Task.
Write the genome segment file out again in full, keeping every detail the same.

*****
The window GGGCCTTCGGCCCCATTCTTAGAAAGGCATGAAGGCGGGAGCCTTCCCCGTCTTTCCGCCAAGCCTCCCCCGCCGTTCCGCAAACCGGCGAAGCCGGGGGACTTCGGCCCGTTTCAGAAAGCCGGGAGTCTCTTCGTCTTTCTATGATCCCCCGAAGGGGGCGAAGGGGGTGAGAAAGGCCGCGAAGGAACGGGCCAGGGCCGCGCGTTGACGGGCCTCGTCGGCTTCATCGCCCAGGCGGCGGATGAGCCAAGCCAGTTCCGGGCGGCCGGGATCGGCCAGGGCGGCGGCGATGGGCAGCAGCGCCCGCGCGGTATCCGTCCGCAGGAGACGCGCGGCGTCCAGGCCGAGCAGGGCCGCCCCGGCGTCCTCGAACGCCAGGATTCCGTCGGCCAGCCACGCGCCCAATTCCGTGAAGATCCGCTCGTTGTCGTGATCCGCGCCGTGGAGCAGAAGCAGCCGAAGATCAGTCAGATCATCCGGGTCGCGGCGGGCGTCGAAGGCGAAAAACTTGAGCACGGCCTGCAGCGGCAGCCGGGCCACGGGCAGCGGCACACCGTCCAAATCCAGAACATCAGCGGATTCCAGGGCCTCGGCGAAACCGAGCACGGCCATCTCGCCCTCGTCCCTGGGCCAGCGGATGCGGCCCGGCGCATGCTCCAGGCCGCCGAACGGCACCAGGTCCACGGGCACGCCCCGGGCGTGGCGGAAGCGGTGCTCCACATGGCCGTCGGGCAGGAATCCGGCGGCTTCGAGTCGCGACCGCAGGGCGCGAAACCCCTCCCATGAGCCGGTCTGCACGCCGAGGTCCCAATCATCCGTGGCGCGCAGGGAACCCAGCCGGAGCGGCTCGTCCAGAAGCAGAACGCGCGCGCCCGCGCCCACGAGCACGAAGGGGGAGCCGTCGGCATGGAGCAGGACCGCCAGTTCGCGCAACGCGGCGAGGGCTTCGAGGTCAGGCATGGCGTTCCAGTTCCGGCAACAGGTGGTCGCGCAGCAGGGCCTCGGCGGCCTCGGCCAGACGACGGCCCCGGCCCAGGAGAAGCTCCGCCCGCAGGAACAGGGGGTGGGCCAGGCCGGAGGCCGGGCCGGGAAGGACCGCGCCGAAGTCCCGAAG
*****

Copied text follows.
The window GGGCCTTCGGCCCCATTCTTAGAAAGGCATGAAGGCGGGAGCCTTCCCCGTCTTTCCGCCAAGCCTCCCCCGCCGTTCCGCAAACCGGCGAAGCCGGGGGACTTCGGCCCGTTTCAGAAAGCCGGGAGTCTCTTCGTCTTTCTATGATCCCCCGAAGGGGGCGAAGGGGGTGAGAAAGGCCGCGAAGGAACGGGCCAGGGCCGCGCGTTGACGGGCCTCGTCGGCTTCATCGCCCAGGCGGCGGATGAGCCAAGCCAGTTCCGGGCGGCCGGGATCGGCCAGGGCGGCGGCGATGGGCAGCAGCGCCCGCGCGGTATCCGTCCGCAGGAGACGCGCGGCGTCCAGGCCGAGCAGGGCCGCCCCGGCGTCCTCGAACGCCAGGATTCCGTCGGCCAGCCACGCGCCCAATTCCGTGAAGATCCGCTCGTTGTCGTGATCCGCGCCGTGGAGCAGAAGCAGCCGAAGATCAGTCAGATCATCCGGGTCGCGGCGGGCGTCGAAGGCGAAAAACTTGAGCACGGCCTGCAGCGGCAGCCGGGCCACGGGCAGCGGCACACCGTCCAAATCCAGAACATCAGCGGATTCCAGGGCCTCGGCGAAACCGAGCACGGCCATCTCGCCCTCGTCCCTGGGCCAGCGGATGCGGCCCGGCGCATGCTCCAGGCCGCCGAACGGCACCAGGTCCACGGGCACGCCCCGGGCGTGGCGGAAGCGGTGCTCCACATGGCCGTCGGGCAGGAATCCGGCGGCTTCGAGTCGCGACCGCAGGGCGCGAAACCCCTCCCATGAGCCGGTCTGCACGCCGAGGTCCCAATCATCCGTGGCGCGCAGGGAACCCAGCCGGAGCGGCTCGTCCAGAAGCAGAACGCGCGCGCCCGCGCCCACGAGCACGAAGGGGGAGCCGTCGGCATGGAGCAGGACCGCCAGTTCGCGCAACGCGGCGAGGGCTTCGAGGTCAGGCATGGCGTTCCAGTTCCGGCAACAGGTGGTCGCGCAGCAGGGCCTCGGCGGCCTCGGCCAGACGACGGCCCCGGCCCAGGAGAAGCTCCGCCCGCAGGAACAGGGGGTGGGCCAGGCCGGAGGCCGGGCCGGGAAGGACCGCGCCGAAGTCCCGAAG